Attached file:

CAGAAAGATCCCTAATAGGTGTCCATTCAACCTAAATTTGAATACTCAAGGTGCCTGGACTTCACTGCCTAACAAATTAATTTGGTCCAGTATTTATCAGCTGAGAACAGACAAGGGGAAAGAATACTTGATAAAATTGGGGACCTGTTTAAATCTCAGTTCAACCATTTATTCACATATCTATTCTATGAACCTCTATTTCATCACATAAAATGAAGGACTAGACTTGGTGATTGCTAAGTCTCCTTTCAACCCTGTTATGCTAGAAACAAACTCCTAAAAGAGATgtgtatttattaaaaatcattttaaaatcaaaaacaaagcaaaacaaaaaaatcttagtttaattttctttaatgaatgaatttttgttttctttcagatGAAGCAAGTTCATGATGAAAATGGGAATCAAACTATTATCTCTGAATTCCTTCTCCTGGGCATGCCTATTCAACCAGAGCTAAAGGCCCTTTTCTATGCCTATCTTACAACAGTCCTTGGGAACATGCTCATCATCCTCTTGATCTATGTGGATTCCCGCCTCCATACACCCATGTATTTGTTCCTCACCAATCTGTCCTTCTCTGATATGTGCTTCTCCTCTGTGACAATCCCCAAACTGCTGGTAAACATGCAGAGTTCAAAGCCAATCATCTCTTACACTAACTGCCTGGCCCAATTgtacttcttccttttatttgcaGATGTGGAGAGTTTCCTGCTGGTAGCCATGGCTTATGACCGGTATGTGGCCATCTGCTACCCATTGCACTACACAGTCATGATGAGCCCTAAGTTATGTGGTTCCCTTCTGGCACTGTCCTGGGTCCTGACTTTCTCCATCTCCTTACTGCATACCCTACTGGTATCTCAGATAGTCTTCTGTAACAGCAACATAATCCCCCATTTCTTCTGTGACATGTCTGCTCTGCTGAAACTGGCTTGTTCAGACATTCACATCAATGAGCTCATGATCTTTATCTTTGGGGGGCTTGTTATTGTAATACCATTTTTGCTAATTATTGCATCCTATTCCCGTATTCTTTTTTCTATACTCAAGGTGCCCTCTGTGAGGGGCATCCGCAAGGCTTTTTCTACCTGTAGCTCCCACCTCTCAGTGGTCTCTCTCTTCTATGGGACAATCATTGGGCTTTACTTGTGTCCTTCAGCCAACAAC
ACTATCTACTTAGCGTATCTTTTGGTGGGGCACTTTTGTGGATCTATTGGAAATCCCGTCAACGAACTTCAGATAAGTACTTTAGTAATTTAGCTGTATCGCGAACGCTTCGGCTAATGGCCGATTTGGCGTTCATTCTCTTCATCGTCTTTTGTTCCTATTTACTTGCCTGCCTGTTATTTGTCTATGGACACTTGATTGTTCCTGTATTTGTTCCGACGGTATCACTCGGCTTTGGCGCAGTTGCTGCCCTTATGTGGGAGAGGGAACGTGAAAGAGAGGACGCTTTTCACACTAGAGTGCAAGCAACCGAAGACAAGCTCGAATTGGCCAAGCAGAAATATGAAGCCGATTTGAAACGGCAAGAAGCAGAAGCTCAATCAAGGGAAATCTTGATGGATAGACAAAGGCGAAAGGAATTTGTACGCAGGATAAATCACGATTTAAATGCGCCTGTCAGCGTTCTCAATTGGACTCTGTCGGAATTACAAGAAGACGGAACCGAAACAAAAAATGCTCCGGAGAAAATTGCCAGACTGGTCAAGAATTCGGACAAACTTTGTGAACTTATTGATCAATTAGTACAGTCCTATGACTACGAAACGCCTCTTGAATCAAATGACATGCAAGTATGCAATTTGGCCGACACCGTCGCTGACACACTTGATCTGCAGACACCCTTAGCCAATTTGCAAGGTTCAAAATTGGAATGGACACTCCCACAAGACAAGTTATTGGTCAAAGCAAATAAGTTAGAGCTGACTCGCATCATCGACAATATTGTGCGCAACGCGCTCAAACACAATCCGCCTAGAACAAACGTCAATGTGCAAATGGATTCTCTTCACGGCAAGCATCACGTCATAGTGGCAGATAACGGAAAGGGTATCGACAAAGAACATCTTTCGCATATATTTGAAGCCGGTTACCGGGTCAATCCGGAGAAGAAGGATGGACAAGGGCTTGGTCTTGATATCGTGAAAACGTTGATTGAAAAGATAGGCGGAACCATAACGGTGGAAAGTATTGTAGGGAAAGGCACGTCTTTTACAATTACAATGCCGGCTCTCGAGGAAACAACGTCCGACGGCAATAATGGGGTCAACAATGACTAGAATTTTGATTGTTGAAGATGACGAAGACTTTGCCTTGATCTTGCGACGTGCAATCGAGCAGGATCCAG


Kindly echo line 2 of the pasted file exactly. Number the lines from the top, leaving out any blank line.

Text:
ACTATCTACTTAGCGTATCTTTTGGTGGGGCACTTTTGTGGATCTATTGGAAATCCCGTCAACGAACTTCAGATAAGTACTTTAGTAATTTAGCTGTATCGCGAACGCTTCGGCTAATGGCCGATTTGGCGTTCATTCTCTTCATCGTCTTTTGTTCCTATTTACTTGCCTGCCTGTTATTTGTCTATGGACACTTGATTGTTCCTGTATTTGTTCCGACGGTATCACTCGGCTTTGGCGCAGTTGCTGCCCTTATGTGGGAGAGGGAACGTGAAAGAGAGGACGCTTTTCACACTAGAGTGCAAGCAACCGAAGACAAGCTCGAATTGGCCAAGCAGAAATATGAAGCCGATTTGAAACGGCAAGAAGCAGAAGCTCAATCAAGGGAAATCTTGATGGATAGACAAAGGCGAAAGGAATTTGTACGCAGGATAAATCACGATTTAAATGCGCCTGTCAGCGTTCTCAATTGGACTCTGTCGGAATTACAAGAAGACGGAACCGAAACAAAAAATGCTCCGGAGAAAATTGCCAGACTGGTCAAGAATTCGGACAAACTTTGTGAACTTATTGATCAATTAGTACAGTCCTATGACTACGAAACGCCTCTTGAATCAAATGACATGCAAGTATGCAATTTGGCCGACACCGTCGCTGACACACTTGATCTGCAGACACCCTTAGCCAATTTGCAAGGTTCAAAATTGGAATGGACACTCCCACAAGACAAGTTATTGGTCAAAGCAAATAAGTTAGAGCTGACTCGCATCATCGACAATATTGTGCGCAACGCGCTCAAACACAATCCGCCTAGAACAAACGTCAATGTGCAAATGGATTCTCTTCACGGCAAGCATCACGTCATAGTGGCAGATAACGGAAAGGGTATCGACAAAGAACATCTTTCGCATATATTTGAAGCCGGTTACCGGGTCAATCCGGAGAAGAAGGATGGACAAGGGCTTGGTCTTGATATCGTGAAAACGTTGATTGAAAAGATAGGCGGAACCATAACGGTGGAAAGTATTGTAGGGAAAGGCACGTCTTTTACAATTACAATGCCGGCTCTCGAGGAAACAACGTCCGACGGCAATAATGGGGTCAACAATGACTAGAATTTTGATTGTTGAAGATGACGAAGACTTTGCCTTGATCTTGCGACGTGCAATCGAGCAGGATCCAG